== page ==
The Alchemy of Secrets by Priya Balasubramanian


The Alchemy of Secrets by Priya Balasubramanian

Published by: Tranquebar/Westland Publications

Fiction, 299p

Rating: 4/5 stars

Book summary:

‘There is no turning back now. I cannot afford to wonder if I am strong enough. I have to be, and it is time.’

Mira’s beloved grandmother is on her deathbed in Bangalore, a city she fled from seven years ago. She has no choice but to return. But it also means having to face what she has tried to forget all these years. Memories of a lazy summer come flooding back, when she and her best friend Anisa wandered the tree-lined streets in Bangalore. All was not as idyllic as it seemed to them, however: a mosque had recently come down in another part of the country, and its after-effects rippled all around them. As unscrupulous small-time politicians used the rise in religious fervour to grow their own careers, those ripples were soon to engulf these young girls, with tragic consequences.

Back now in Bangalore, in a city even more polarised by religion, Mira untangles the threads—of love, jealousy, political ambition, friendship and family—and finds that they go far back. Not just to when she was a young girl, but further, to the mystery of her mother’s death during the Emergency, and beyond. A vivid, unforgettable story, as relevant today as the time in which it is set, The Alchemy of Secrets explores how the simplest of acts can have the most far-reaching consequences.


About the author:

Priya Balasubramanian is an alumna of Christian Medical College, Vellore, and is now a gastroenterologist and hepatologist in Sacramento, California. The Alchemy of Secrets is her first novel.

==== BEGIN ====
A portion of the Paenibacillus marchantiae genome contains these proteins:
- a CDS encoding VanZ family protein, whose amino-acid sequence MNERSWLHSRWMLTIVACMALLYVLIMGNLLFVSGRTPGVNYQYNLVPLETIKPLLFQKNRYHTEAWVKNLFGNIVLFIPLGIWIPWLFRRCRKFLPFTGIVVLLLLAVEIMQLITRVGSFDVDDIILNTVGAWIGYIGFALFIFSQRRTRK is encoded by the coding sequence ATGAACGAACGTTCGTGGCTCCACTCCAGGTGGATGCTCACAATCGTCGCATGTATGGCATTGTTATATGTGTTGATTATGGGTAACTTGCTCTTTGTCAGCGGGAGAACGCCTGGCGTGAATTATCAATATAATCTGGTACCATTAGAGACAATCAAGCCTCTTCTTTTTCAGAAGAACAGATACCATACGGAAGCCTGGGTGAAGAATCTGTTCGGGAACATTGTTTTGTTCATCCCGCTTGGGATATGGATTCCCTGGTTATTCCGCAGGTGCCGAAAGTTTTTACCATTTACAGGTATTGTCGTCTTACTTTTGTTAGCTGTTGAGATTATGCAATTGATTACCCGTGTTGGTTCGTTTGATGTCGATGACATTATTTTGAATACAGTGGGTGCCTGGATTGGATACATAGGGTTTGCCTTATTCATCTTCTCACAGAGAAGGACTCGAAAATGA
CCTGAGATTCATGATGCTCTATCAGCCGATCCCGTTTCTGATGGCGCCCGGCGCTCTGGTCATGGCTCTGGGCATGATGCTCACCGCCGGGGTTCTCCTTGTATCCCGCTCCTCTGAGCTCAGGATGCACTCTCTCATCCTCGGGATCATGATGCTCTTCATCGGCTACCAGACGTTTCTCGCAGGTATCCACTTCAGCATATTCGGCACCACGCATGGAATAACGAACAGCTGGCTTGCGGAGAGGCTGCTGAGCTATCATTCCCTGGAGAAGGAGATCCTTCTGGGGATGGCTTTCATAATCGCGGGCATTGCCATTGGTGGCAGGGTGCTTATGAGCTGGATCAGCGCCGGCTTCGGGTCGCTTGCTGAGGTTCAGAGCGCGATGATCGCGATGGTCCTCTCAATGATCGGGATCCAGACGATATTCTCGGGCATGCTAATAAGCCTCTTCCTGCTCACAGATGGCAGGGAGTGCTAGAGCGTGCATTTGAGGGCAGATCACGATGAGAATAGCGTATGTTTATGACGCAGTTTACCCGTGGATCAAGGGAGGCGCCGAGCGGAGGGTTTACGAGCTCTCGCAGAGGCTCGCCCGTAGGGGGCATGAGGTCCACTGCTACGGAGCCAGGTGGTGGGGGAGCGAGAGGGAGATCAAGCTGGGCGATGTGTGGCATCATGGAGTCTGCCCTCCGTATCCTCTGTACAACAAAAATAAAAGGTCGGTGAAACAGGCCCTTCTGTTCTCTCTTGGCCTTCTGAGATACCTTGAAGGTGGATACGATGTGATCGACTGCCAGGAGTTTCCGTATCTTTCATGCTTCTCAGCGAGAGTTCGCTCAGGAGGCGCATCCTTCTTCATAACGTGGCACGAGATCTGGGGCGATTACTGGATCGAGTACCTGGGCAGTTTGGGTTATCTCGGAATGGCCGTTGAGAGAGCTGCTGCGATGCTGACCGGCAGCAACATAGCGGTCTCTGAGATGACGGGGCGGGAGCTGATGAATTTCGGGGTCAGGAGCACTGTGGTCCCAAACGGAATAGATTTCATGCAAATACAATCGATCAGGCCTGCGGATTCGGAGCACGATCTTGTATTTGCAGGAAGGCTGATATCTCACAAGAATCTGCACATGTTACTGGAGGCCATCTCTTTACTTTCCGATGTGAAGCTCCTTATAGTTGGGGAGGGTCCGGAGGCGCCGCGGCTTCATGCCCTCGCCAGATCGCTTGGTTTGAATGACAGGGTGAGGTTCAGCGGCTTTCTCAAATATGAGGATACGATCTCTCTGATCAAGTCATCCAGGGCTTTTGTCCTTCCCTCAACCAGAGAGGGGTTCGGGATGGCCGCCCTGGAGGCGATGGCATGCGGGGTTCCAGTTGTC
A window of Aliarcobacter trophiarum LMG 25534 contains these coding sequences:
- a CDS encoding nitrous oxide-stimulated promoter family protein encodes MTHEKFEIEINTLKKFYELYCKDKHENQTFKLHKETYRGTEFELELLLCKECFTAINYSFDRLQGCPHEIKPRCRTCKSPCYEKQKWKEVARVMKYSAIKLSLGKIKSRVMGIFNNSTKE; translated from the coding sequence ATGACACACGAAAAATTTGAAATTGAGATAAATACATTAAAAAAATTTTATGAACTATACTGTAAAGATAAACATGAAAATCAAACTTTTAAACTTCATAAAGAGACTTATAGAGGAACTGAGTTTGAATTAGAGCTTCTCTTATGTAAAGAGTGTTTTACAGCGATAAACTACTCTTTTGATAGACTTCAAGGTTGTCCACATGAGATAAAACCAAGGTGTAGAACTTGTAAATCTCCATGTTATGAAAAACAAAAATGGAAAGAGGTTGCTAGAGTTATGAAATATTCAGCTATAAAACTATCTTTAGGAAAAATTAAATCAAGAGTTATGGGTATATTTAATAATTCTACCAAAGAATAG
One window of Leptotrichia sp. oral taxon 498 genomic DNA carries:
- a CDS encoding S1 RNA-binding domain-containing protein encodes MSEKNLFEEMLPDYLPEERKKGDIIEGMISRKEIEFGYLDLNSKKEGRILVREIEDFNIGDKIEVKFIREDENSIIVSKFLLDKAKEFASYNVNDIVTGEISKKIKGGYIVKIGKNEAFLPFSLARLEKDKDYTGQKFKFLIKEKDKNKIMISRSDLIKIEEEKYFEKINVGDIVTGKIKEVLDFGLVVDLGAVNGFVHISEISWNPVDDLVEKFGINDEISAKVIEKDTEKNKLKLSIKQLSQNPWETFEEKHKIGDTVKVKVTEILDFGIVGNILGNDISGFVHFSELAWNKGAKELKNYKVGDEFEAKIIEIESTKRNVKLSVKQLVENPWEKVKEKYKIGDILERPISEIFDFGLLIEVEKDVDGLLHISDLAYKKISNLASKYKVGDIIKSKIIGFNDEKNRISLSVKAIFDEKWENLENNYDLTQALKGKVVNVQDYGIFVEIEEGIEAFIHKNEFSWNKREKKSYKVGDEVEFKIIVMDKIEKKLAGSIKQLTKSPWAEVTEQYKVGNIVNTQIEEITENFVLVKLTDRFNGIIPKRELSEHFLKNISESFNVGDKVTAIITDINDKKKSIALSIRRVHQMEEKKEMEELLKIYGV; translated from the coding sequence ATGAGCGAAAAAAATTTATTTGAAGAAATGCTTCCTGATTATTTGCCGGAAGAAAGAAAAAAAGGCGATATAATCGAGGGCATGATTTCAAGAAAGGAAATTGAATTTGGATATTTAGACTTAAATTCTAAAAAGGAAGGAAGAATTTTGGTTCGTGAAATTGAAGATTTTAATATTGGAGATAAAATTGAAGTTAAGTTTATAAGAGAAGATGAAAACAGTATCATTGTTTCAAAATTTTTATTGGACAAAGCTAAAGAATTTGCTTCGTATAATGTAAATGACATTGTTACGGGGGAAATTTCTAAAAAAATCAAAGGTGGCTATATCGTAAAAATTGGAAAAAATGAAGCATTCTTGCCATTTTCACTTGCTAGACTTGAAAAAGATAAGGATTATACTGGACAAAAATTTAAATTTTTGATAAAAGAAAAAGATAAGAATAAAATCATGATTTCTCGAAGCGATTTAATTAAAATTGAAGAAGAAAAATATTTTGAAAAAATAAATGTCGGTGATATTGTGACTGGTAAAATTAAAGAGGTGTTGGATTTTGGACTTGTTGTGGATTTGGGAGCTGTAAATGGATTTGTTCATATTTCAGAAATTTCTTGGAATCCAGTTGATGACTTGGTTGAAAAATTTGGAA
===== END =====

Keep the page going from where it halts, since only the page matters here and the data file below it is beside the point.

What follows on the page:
My Review*


*Thank you Westland Publications for the review copy. All opinions are my own.



The Alchemy of Secrets is a very assured debut by Priya Balasubramanian who weaves a potent story of a family in the backdrop of political events happening around them. With a narrative that goes back and forth over different time periods, readers are taken through a myriad landscape of emotions and sub contexts: young friendships, a small town that feels the pressure of politics and religion brought upon by events unfolding far yet come near.


The narrative follows what happens when Mira returns to Bangalore from the US after being told that her grand mother, her Ajji is on her death-bed. Mira is loath to return, for heading back means coming face to face with painful memories from her childhood. As it turns out, it not just Mira who has to find solace from confronting a fragmented past: there is Ajji who has been bearing burdens too heavy on her conscience.


We are taken through Ajji’s life, starting out as a young woman married to an idealist who worshipped a Mahatma and who placed his nationalism over his family and himself then becoming a young widow who brings up her two sons only to see them going on different paths and then her ties to her two daughters in law – Vimla and Radhika.


All the female characters are fleshed out well and play integral parts in the plot structures: Ajji’s emphatic rules in the household, strong and resolute in her ways and yet finding it in herself to bend down (literally); Vimla, stoic till the point she uses her silence to cold shoulder her husband whose ways she does not agree with; Celia, the one who gathers Mira when she is lost and broken; Radhika, whose brief but strong presence pushes the plot of the story and many of the characters to react as they do and Sitara, the ‘other’ woman, a has been star who must stay hidden and voiceless but one you clap for when things come to a head. Then of course, there is Mira whose journey brings all these characters (and more) alive with their foibles and dilemmas.


Each character has a part in the larger narrative that looks at how personal ties are intertwined with the politics of religion and the quest for power and how it impacts women as targets and victims. When the resolution comes, you will have to try hard not to cry. Strongly recommending this book as much for the story and the characters but also for the way it takes you to a few vignettes of what Bangalore was like in the 70s.




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